The Most Important Thing to Remember When Writing a Series

Rowling excelled at building bridges for her readers.

Recently I read a series title that I will not name.  Yes, normally I tell you what book I’m talking about but not this time.  Why?  Because I’m giong to complain and I really like this author’s books.  Their other books.

Recently I read a series title.  This was not the first book and it was also not the final book in the series.  When I got to the end, I was really glad it was a library book because that meant I got to drop it into the library back to return. I would not have to look at it on my shelf.

What was the problem with this book?  It didn’t have a complete plot.  It was going along quite nicely but when I got to the end I felt like turning it over and smacking it on the base like you do with the ketchup bottle.  Certainly there has to be more story in there!   Where is the ending?

This book was nothing more than a very long prequel for the next book.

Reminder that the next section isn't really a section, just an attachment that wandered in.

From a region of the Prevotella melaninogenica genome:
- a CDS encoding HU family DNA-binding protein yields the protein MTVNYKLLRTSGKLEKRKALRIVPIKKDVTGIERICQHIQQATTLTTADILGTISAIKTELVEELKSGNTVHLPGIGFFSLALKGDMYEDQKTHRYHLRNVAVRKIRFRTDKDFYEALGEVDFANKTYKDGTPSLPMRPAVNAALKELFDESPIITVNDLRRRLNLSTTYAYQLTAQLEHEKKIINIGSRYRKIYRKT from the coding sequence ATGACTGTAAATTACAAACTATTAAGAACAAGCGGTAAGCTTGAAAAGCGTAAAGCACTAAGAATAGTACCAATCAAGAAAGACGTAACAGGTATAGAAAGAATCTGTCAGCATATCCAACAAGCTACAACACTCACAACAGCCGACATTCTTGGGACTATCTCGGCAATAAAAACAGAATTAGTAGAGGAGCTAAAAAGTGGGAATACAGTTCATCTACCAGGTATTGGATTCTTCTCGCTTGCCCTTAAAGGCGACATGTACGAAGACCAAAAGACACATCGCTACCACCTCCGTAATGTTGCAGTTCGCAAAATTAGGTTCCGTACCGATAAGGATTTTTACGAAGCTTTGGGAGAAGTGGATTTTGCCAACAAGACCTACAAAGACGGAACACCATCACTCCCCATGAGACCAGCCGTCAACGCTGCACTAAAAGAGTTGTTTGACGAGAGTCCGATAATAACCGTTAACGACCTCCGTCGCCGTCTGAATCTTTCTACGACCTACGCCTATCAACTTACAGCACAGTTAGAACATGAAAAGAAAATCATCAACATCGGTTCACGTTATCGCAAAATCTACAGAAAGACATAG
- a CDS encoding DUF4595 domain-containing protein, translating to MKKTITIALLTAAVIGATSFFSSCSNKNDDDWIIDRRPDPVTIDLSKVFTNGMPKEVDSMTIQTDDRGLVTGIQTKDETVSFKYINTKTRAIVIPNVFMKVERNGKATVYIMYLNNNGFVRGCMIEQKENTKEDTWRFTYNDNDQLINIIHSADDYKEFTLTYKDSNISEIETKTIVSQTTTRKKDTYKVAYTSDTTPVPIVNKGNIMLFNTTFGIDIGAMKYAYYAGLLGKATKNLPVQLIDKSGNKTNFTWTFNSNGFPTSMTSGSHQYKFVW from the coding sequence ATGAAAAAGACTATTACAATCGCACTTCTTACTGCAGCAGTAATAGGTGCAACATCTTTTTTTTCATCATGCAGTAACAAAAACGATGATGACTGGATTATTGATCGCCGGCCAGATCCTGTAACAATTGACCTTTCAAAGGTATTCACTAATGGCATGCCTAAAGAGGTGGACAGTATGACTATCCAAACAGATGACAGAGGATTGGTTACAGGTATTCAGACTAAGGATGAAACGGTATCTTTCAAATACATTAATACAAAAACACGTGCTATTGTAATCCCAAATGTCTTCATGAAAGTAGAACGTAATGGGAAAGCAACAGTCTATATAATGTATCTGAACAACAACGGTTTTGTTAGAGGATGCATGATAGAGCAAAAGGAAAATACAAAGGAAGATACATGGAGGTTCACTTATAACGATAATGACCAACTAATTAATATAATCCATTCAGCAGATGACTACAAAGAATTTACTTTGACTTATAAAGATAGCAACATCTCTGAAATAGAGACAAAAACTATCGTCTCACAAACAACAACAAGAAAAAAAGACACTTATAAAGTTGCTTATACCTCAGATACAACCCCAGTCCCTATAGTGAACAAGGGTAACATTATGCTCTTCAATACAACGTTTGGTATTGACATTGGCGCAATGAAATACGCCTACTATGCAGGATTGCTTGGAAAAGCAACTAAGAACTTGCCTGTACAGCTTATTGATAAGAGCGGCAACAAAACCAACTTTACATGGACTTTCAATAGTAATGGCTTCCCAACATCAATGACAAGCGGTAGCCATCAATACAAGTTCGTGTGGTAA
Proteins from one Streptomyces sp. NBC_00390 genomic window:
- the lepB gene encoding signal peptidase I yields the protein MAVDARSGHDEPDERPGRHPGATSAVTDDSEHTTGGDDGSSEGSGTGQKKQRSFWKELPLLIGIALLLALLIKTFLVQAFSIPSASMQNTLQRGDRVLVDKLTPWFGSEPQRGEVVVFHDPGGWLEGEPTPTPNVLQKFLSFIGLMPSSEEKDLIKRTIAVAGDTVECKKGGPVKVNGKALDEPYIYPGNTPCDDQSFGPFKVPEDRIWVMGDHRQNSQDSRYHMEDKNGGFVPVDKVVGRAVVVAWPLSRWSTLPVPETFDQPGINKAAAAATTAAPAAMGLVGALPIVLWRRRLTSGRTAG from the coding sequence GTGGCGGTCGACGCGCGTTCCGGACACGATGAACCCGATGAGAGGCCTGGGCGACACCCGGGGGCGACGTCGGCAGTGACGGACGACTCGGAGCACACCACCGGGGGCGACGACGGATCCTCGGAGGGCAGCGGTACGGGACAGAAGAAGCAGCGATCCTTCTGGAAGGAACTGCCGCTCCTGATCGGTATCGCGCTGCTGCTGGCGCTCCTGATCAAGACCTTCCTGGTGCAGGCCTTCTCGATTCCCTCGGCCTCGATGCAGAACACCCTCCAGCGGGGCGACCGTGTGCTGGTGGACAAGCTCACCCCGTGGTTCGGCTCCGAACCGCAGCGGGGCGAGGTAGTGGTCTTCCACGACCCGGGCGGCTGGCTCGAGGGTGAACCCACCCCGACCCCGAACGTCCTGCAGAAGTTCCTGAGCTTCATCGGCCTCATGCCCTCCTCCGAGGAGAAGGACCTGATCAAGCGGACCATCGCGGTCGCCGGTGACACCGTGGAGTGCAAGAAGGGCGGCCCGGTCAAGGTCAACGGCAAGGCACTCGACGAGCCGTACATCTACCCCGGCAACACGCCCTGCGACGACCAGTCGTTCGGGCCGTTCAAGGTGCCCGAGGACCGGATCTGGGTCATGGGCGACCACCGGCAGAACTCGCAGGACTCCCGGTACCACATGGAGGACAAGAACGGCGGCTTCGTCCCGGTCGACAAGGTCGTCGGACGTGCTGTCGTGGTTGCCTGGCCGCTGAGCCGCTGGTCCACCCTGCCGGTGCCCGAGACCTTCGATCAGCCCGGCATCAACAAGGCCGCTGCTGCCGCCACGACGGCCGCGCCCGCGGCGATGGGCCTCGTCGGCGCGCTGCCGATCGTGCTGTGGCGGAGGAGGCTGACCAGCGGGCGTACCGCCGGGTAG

Do I have to clarify that as a reader this really ticked me off?  When you write a book in a series, that single book has to work on its own.  There has to be a plot that works.  The characters have to function in this book and not just be there waiting for their opportunity to step into the limelight in the next book.

I thought maybe it was just me until I read this post by agent Scott Eagan, A Word of Caution When Writing a Series.

Now don’t get me wrong.  I love it when an author does a great job plannig out all the book in a series.  Rowling did this with Harry Potter.  Something that is mentioned in book 1, like the core in a wand, becomes important in a later book.  A parent’s job, a secondary character, a spell.  So many things that were vital in later books were planned and planted early on.  But each book, unlike each movie, had a complete plot and a climax.

Each.  Book.  Needs.  To Be.  Complete.


I mean it.  I am a very disgruntled reader.